Daniil Kvyat qualified P12 in his Toro Rosso return, 0.1 seconds ahead of Stoffel Vandoorne. However, Vandoorne carries a five-place engine change penalty, dropping his McLaren to P18 on the grid.

Romain Grosjean was uncompetitive for Haas, setting the 14th-best time ahead of only Nico Hülkenberg, who didn’t set a time.

Even if by technicality, it was the first time Hülkenberg has been outqualified by a teammate this season, with Carlos Sainz immediately competitive and through to Q3 for Renault as Jolyon Palmer’s replacement.

Hülkenberg also carries a 20-place grid penalty for a power unit change, dropping him to the back row of the grid.

QUALIFYING ONE
Strong winds made conditions extremely difficult for drivers, and the circuit was offering times around one second slower than those set during Saturday practice.

Marcus Ericsson was impressive in his underpowered Sauber-Ferrari despite the prevailing climate, missing out on Q2 by just 0.007 seconds behind Haas’s Romain Grosjean.

Lance Stroll was the next-best driver eliminated but the Canadian complained of energy deployment problems on his final lap, which contributed to his 1.3-seconds deficit to Q2-bound teammate Felipe Massa.

Brendon Hartley, drafted into Toro Rosso to replace the Renault-bound Carlos Sainz and cover the temporary departure of Pierre Gasly to Japan’s Super Formula, was off the pace in his first qualifying session as a Formula One driver.

The New Zealander qualified P18 and 0.8 seconds behind teammate Daniil Kvyat, who had little trouble leaving the knockout zone.

Worse is that Hartley’s Toro Rosso car required a power unit change this weekend, earning the driver a 25-place grid penalty that will have him start from the last row of the grid.

Pascal Wehrlein qualified second last and 0.3 seconds behind Sauber teammate Marcus Ericsson, and Kevin Magnussen qualified last. A penalty for blocking Force India’s Sergio Perez will likely compound his weekend.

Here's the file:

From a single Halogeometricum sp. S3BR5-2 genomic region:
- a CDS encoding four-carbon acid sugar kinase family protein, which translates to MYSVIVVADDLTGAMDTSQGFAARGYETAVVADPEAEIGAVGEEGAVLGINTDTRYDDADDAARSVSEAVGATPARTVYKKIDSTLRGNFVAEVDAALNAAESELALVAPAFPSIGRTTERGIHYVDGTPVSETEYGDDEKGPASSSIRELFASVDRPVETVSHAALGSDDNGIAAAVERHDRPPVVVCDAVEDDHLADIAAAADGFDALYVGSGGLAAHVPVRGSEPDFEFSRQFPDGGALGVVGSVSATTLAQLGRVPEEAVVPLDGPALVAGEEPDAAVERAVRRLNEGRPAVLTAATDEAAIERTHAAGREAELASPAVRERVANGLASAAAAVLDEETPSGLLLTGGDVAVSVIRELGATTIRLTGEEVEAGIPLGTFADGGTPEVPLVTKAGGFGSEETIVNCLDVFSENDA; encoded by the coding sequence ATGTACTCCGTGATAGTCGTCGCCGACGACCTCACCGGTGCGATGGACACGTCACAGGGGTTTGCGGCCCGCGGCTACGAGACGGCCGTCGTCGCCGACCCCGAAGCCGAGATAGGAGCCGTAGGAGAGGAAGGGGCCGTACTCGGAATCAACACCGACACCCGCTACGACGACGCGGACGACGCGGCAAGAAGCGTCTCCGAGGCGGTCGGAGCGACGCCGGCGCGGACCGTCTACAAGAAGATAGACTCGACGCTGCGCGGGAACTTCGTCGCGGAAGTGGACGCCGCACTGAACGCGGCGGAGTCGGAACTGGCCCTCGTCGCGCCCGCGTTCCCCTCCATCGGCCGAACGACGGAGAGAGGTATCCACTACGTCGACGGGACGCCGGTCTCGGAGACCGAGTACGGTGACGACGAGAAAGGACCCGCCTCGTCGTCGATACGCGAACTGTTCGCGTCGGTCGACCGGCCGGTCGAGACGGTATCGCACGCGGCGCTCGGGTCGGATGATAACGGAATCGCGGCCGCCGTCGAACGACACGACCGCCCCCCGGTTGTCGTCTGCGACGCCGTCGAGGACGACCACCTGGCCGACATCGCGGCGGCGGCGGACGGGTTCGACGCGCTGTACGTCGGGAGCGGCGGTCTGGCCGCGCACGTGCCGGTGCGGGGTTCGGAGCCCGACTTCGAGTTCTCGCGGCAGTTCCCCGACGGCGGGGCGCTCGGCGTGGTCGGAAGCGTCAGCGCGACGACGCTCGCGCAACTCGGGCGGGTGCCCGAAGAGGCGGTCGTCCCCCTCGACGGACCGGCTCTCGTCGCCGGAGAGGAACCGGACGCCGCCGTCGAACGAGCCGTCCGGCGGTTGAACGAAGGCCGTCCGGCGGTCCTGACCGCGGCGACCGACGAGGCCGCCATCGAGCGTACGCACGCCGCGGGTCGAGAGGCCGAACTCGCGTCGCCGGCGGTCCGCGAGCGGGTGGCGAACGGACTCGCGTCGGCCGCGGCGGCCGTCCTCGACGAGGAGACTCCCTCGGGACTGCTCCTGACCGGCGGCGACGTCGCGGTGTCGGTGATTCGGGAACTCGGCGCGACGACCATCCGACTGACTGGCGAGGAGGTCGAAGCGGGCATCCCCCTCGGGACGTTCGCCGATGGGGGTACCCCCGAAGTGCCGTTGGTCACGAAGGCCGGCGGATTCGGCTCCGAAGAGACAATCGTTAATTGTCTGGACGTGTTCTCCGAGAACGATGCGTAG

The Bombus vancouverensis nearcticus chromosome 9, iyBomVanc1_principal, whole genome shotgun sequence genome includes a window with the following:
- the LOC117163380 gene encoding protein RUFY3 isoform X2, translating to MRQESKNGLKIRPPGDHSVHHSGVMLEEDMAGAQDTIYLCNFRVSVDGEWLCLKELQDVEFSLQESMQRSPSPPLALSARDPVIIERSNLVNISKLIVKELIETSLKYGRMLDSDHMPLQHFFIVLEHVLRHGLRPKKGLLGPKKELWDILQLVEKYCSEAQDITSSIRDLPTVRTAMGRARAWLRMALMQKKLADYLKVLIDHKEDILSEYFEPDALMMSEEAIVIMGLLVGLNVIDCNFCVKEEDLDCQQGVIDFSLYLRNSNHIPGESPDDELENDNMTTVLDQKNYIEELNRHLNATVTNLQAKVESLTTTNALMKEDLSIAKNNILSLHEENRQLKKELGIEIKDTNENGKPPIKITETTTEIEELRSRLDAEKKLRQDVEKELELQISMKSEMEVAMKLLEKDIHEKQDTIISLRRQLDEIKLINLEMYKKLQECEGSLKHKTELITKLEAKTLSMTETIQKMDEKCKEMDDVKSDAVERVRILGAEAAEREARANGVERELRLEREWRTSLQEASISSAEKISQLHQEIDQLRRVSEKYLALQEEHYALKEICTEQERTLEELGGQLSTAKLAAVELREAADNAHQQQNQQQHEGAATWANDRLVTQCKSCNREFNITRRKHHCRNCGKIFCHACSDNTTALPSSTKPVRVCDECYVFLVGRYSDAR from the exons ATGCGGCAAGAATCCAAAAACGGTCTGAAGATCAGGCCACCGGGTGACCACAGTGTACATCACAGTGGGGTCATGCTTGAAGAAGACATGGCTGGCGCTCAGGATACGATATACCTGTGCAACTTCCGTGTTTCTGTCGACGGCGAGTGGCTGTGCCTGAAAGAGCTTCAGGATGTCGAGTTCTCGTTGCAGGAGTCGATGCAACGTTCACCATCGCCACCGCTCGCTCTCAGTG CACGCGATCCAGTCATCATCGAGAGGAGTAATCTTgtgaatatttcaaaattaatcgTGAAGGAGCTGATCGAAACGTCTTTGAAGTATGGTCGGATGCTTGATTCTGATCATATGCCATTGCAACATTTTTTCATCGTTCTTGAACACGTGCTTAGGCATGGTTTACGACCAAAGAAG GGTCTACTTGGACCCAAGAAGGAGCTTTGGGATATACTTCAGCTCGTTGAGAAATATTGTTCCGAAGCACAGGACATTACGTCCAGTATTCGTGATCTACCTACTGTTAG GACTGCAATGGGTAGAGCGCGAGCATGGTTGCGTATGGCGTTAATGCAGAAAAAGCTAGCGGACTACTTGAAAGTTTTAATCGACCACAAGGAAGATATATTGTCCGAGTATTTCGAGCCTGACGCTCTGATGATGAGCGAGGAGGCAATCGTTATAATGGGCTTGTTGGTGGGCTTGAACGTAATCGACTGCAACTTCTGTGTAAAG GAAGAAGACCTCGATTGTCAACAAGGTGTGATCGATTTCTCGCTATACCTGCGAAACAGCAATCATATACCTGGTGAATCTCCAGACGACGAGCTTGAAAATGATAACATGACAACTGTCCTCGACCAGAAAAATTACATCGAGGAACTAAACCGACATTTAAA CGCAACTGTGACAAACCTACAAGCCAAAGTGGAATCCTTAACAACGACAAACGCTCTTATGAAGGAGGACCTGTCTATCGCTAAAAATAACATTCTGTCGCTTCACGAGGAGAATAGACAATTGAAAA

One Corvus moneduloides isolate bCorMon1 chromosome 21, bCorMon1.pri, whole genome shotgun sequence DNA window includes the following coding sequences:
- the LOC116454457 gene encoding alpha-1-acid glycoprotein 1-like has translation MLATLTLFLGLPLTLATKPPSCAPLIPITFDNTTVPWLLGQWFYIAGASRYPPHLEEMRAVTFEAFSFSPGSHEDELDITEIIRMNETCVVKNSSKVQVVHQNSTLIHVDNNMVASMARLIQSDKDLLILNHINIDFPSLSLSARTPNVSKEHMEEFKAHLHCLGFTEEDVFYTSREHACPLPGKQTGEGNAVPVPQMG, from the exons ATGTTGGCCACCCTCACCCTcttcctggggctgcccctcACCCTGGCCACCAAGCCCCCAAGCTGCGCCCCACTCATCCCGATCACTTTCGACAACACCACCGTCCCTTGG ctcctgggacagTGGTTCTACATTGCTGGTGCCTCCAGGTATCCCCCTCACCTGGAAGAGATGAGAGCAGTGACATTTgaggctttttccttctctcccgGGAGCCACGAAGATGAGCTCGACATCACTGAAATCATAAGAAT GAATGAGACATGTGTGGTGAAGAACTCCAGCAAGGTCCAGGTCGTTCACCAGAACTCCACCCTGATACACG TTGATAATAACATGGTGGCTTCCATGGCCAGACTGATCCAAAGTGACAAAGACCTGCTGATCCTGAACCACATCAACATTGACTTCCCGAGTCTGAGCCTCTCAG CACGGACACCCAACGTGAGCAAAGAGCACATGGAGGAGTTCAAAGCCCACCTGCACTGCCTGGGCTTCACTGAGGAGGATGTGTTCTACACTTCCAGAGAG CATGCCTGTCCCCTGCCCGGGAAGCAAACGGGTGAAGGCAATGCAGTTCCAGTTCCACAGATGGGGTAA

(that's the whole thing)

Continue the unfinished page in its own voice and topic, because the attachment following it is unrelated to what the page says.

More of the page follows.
However, the back of the grid will look different to the qualifying order. Nico Hülkenberg and Brendon Hartley will likely share the back row of the grid after serving 20-place and 25-place grid penalties respectively for engine changes, and Stoffel Vandoorne will likely start P18 with a five-place place grid drop for a new internal combustion unit.

McGinley talks about his theoretical calendar exploits, Rob pays tribute to his F1 2016 teammate Jolyon Palmer and Michael asks Dieter what he Renckens about dyed blonde hair.

Sebastian Vettel climbs out of his car at the 2017 Japanese Grand Prix.

The Japanese Grand Prix started at 2:03pm, but by 2:04pm Sebastian Vettel knew he’d lost the championship. Read More


Abhishek TakleThe Strategy Report, powered by mobile strategy game Apex Race Manager, is an analysis and discussion podcast concerning the on-track tactical action at the 2017 Japanese Grand Prix. We mention Jolyon Palmer and the end of his Formula One career only once.

This week’s guest is Abhishek Takle, freelance motorsport journalist, who joined me in Nagoya, Japan.